That’s interesting! Your intentions for the album was well enhanced by the collaborations you had on it – how did you pick the people that joined you in the project?
My number one rule for working with anybody is that first, I have to be a fan of your music. I have to genuinely like your music. Also, we have to be friends. I don’t work with anybody I’m not friends with. Every person I put on each song and the message of the song must align. That person, somehow, must have experienced something around that storyline.
Did you not also consider the commercial benefits that the collaborations might bring? – because money is also of importance.
Do you want to run through my track list? Money was not the focus while I worked with these people. I don’t want to dwell too much on this so that I’m not misquoted, but money definitely wasn’t the focus. The commercial aspect wasn’t the first criteria. Or even the second. If it was, there are a lot of other people I would have had on the project.
More expansively, I’ve observed that CHH – Christian Hip Hop – and Afro Gospel are getting even bigger in Africa. Do you see the genres going mainstream any time soon and what’s your role in making that happen?
I think it’s already happening. We are already in the mainstream space. We are not totally accepted yet, but we are in the space already. I dropped an album that charted in twelve countries. I know mainstream artists in Nigeria whose works didn’t do that. What else is there to it? We have basically checked all the boxes of what people would say makes a genre mainstream. Our albums have trended organically. In fact, most mainstream trends are not organic, but ours was. I’m blessed to be kind of in the frontline of things right now, but I assure you that there are more people coming to the scene with this kind of fire. We are changing the narrative of gospel music in Africa. It’s not just me.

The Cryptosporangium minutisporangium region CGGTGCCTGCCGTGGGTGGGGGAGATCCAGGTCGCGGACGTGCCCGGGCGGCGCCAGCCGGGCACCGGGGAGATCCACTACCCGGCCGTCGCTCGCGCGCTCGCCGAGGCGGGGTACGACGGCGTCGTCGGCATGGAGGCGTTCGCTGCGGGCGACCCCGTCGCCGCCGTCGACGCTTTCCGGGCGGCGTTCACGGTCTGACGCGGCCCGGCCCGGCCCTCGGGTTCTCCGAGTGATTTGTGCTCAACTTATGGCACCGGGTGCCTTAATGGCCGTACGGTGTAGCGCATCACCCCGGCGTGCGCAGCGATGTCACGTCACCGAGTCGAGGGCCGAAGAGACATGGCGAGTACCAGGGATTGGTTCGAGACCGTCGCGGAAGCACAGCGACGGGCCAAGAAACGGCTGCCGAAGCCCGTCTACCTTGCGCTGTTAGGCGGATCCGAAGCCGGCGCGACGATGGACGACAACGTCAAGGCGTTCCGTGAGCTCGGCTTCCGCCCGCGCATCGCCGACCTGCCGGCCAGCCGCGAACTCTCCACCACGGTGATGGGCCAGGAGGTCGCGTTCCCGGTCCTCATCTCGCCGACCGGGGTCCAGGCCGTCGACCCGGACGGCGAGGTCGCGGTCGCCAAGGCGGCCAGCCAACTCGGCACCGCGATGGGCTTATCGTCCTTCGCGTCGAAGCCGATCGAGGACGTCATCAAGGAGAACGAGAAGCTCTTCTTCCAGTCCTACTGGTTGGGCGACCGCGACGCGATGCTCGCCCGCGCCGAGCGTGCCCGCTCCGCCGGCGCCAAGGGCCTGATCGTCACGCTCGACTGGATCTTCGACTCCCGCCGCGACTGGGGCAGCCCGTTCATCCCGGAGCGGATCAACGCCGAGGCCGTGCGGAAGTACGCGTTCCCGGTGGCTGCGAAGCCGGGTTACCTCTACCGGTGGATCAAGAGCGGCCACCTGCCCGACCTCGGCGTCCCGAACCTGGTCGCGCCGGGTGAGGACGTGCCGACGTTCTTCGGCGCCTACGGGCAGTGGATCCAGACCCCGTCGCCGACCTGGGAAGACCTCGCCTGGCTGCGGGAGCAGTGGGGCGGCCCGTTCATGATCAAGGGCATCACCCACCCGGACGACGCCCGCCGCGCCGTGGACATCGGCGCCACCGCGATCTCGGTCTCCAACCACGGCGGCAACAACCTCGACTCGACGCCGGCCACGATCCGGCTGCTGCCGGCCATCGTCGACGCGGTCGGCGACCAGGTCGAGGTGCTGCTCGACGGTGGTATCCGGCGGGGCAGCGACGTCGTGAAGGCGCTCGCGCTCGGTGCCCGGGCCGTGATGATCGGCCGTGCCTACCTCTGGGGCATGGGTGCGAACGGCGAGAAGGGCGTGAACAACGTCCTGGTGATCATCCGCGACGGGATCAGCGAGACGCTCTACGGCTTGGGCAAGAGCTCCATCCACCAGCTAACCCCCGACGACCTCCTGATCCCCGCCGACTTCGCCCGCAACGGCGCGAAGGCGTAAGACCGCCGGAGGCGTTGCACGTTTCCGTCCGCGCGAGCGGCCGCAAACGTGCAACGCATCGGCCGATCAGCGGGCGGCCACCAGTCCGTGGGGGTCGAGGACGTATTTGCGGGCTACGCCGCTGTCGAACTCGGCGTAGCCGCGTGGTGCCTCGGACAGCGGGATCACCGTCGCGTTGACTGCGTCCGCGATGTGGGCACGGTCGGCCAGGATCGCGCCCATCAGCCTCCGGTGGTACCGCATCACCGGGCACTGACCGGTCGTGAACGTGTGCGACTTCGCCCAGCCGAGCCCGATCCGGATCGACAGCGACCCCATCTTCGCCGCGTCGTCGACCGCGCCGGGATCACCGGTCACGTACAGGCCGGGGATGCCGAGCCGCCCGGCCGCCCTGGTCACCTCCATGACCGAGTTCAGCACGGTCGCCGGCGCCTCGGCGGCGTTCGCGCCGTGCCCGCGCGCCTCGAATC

That is major progress in my opinion. Now, back to the creative aspect of things – do you write your songs?
So far, I haven’t released any song that I didn’t write. I like the idea of working with songwriters. I hope to try it soon. But so far, I have written all my songs.
You seem to love to have control over your creative process. What’s your inspiration for these writings?
When people say “God”, you just have to understand their perspective. Everything is rooted in God. So if I watch a movie and I get inspired by it, I like to believe God gave me that inspiration through that movie. If I had a stressful day or a sad experience, I try to find inspiration from God through that.
They always say it is not right to pick a favourite child, but in your project you had 13 Songs. Which is your favourite?
It’s very hard. Right now, I’ll take “Good God” because it’s the theme song for my life right now.
Sounds fair enough.
Your career has been well groomed so far. In the coming years, where do you picture Limoblaze?
In the next one year, first of all, Limoblaze is going to be shutting down venues of thousands of people. In the next five years and whenever, it’s more important that I am still preaching about Christ and telling as many people as I can about God’s love.
That is just so beautiful! I pray God grants you the grace, amen.